The head of a Highland sporting firm has been condemned by the British Deer Society (BDS) for failing to prevent the filming of a controversial stag cull which provoked outrage from stalkers and the public alike.
BDS said it was “disappointed that someone who is as well regarded in the deer world as Niall Rowantree” – head stalker at the Ardnamurchan-based West Highland Hunting – “did not stop the incident from being filmed”.
The Ferret reported in November that BDS, which oversees humane deer control, was investigating the incident after a video circulated on social media. It shows a stalking party, led by Rowantree, watching a herd of deer run into a sea loch.
Shooter Fraser Macdonald is encouraged to “whack” the stag, which is then shot once and left to struggle in the water for around 90 seconds before sinking. The group can then be heard laughing and congratulating Macdonald.
Following its probe, BDS said: “We were disappointed that someone who is as well regarded in the deer world as Niall Rowantree did not stop the incident from being filmed. We all have a duty to ensure we do not bring our community into disrepute and the footage with its accompanying commentary, was distressing and distasteful and clearly upset many people who viewed it.
“The British Deer Society received numerous complaints from the public after this video was posted and paramount to our charitable aims is the welfare of deer. If we feel that actions that run contrary to this are brought to our attention, then we absolutely reserve the right to comment.”
Police Scotland also investigated the incident, which we understand happened on the northwest coast. “The inquiry has concluded and no criminality has been established”, it confirmed. “There have been no arrests or charges.”
The incident was denounced at the time by then-cabinet secretary, Michael Russell who deemed it “repulsive” and said the stag suffered a “horrific end”. Other stalkers slammed the cull via social media and deer hunting forum, the Stalking Directory.
In November, BDS said the video of the stag cull “appears to show poor practice” that was “unrepresentative” of usual high standards. But it would be “inappropriate to offer further comment” until establishing “the full facts”.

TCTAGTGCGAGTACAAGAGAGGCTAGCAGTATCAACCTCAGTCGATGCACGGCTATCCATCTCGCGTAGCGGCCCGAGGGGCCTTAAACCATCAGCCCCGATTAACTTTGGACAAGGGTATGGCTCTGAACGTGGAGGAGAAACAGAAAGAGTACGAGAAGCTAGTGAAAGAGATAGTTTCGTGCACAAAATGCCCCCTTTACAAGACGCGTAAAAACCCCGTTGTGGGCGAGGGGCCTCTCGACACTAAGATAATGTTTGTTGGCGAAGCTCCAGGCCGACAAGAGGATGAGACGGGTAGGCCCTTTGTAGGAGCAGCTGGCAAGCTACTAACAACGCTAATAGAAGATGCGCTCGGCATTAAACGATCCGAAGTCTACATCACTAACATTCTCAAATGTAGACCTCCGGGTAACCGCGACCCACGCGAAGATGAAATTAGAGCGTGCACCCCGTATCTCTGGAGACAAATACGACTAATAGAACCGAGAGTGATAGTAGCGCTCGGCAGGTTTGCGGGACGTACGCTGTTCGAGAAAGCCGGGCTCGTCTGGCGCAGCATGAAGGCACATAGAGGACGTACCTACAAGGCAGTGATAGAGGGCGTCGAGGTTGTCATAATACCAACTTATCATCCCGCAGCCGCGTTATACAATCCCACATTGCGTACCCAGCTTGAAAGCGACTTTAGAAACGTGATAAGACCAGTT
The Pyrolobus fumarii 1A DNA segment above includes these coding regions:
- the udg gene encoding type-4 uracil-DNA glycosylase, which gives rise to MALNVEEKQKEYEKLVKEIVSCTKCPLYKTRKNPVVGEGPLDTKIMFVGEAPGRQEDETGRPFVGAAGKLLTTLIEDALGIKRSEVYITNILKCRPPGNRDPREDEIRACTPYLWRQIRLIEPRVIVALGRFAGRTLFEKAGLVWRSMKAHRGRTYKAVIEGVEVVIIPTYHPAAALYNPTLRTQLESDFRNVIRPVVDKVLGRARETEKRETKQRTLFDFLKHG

When we contacted Rowantree for comment in November, he said: “The information you have is factually incorrect and the British Deer Society have removed their post.”
The Ferret asked Rowantree to specify what was incorrect, but he did not respond. After we published the story, Macdonald was interviewed by the online Fieldsports Channel.
He described some of the criticism from fellow stalkers as “disgusting”, and accused them of “never knowing the full story”. He said that he had shot the stag before the film was taken but had failed to kill it.
His second shot, shown in the footage, “proved to be an effective and lethal shot”, he argued. “It was safe and the wounded stag is dead.”
In a subsequent video published in March, the Fieldsports narrator stated that Rowantree was minded to resign his BDS membership, which the stalker said he had held for more than 40 years.
“I would like [BDS] to apologise for the way they’ve conducted themselves,” Rowantree told Fieldsports.
“They’ve left themselves with little credibility. And that disappoints me particularly when you see correspondence and you know that individuals took a position against you without being fully apprised of the facts.
“Perhaps they’d have been better to have been focused through a spyglass than a whisky glass when they made their comments.”
In November, we revealed West Highland Hunting, which previously advertised “trophy” stags to potential clients on its website, offered clients the chance to shoot rare stags and other animals for up to £8,000.
The firm’s 2020 price list, obtained by The Ferret, offered bespoke hunting packages for a range of animals including white red stags, sika stags, Père David bulls, roe bucks and feral billy goats.
Critics of trophy hunting – including politicians and the Campaign to Ban Trophy Hunting – called for the sport to be abolished.
In 2018, Rowantree was pictured posing with TV host Larysa Switlyk and a dead stag in the west Highlands. We reported that the celebrity huntress had shared images on social media posing with the deer, goats and a ram she had killed on a hunting trip in Scotland.
Niall Rowantree did not respond to our requests to comment.